Straight Talking, Straight Teaching: are New Zealand tertiary institutes potentially liable to their students under consumer protection legislation?

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dc.contributor.author Varnham, Sally en_US
dc.contributor.editor en_US
dc.date.accessioned 2010-05-28T09:56:59Z
dc.date.available 2010-05-28T09:56:59Z
dc.date.issued 2001 en_US
dc.identifier 2007003138 en_US
dc.identifier.citation Varnham Sally 2001, 'Straight Talking, Straight Teaching: are New Zealand tertiary institutes potentially liable to their students under consumer protection legislation?', Taylor and Francis - Routledge, vol. 13, no. 4, pp. 303-317. en_US
dc.identifier.issn 0953-9964 en_US
dc.identifier.other C1UNSUBMIT en_US
dc.identifier.uri http://hdl.handle.net/10453/10517
dc.description.abstract Consumerism has become an officially approved fashion. In recent years we have seen the enactment of progressive consumer rights legislation aimed at redressing the balance between consumers and suppliers. In New Zealand the reform of tertiary education, begun with the Education Act 1989, has led to a shift in the relationship between institutes and students. Market culture is progressively being applied to tertiary education. Institutes are holding themselves out as providing an 'educational product' and are actively competing for students both nationally and internationally. In turn students, as purchasers of that product, at an ever-increasing cost, are demanding greater standards of straight talking and straight teaching. There are indications that this is leading to thoughts of legal accountability for any deficiencies in the education product. This is both in terms of what institutes hold themselves out as providing and the quality of that provision. This article considers the effect of provisions of the Fair Trading Act 1986 and the Consumer Guarantees Act 1993 on the potential liability of tertiary institutes. en_US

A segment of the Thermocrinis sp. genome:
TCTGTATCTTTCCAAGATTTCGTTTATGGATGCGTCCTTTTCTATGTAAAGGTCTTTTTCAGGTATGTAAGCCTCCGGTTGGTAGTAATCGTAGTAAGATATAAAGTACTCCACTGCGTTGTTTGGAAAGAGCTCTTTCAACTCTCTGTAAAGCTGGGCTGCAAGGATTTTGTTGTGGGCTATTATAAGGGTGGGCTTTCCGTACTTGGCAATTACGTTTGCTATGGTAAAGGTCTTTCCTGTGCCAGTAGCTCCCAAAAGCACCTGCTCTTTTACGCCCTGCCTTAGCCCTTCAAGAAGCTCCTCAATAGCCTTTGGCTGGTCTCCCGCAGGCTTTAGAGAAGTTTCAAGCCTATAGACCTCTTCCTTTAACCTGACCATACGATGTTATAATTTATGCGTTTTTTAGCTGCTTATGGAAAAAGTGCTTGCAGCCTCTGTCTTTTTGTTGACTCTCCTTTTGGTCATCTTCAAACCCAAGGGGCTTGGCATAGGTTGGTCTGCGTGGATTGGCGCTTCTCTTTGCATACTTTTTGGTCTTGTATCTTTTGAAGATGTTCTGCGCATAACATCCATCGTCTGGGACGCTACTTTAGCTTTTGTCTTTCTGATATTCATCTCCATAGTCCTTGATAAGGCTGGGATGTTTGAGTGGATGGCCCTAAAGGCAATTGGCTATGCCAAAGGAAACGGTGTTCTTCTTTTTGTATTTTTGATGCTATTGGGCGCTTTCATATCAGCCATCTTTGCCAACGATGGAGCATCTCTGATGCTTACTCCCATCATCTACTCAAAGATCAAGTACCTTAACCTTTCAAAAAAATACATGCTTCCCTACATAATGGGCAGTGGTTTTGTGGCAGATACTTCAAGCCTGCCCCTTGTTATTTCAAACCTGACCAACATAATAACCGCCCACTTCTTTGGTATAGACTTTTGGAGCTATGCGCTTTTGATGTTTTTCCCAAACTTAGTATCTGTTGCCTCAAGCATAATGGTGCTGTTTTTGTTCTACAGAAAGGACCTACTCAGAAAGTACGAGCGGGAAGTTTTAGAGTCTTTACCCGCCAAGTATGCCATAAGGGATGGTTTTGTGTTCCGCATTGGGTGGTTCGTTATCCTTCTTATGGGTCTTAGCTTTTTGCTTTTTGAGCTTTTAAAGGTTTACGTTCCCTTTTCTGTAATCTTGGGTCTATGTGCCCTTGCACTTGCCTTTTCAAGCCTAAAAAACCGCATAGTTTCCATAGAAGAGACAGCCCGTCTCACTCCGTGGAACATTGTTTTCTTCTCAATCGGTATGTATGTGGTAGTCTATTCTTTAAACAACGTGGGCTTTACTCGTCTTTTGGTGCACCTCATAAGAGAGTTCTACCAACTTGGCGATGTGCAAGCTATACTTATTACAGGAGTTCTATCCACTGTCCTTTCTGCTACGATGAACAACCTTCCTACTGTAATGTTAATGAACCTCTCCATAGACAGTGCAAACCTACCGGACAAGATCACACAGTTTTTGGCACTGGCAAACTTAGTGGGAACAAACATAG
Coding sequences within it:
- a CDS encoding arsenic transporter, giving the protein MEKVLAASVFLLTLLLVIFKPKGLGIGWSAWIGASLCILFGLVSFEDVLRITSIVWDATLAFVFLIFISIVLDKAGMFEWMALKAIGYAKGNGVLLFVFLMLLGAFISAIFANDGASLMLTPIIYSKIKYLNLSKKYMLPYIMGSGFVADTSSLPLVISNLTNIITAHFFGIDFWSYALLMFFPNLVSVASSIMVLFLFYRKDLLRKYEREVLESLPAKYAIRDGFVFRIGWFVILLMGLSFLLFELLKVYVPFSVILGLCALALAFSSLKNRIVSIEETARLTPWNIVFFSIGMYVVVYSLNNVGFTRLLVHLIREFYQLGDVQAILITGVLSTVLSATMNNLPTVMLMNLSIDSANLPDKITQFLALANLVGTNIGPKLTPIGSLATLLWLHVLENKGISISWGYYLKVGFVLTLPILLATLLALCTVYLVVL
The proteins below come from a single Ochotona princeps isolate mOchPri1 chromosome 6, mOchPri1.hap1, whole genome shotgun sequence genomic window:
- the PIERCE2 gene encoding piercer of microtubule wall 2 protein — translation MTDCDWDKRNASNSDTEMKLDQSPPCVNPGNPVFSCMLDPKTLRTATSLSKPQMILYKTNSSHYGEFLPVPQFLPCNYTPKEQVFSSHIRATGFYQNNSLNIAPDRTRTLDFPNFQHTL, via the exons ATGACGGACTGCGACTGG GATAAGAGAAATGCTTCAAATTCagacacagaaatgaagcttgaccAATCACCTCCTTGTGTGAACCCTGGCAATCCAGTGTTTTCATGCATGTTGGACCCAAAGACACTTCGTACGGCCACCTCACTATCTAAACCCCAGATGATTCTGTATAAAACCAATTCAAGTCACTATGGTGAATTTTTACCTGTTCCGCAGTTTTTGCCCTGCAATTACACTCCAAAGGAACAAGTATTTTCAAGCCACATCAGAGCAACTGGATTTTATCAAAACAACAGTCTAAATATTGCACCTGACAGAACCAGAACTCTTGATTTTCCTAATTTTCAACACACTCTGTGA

dc.language en_US
dc.publisher Taylor and Francis - Routledge en_US
dc.title Straight Talking, Straight Teaching: are New Zealand tertiary institutes potentially liable to their students under consumer protection legislation? en_US
dc.parent Education And The Law en_US
dc.journal.volume 13 en_US
dc.journal.number 4 en_US
dc.publocation UK en_US
dc.identifier.startpage 303 en_US
dc.identifier.endpage 317 en_US
dc.cauo.name LAW.Faculty of law en_US
dc.conference Verified OK en_US
dc.for 180100 en_US
dc.personcode 101376 en_US
dc.percentage 100 en_US
dc.classification.name Law en_US
dc.classification.type FOR-08 en_US
dc.edition en_US
dc.custom en_US
dc.date.activity en_US
dc.location.activity en_US
dc.description.keywords UNIVERSITIES & colleges -- Law & legislation; COLLEGE students -- Legal status, laws, etc.; CONSUMER protection -- Law & legislation en_US
dc.staffid en_US
dc.staffid 101376 en_US


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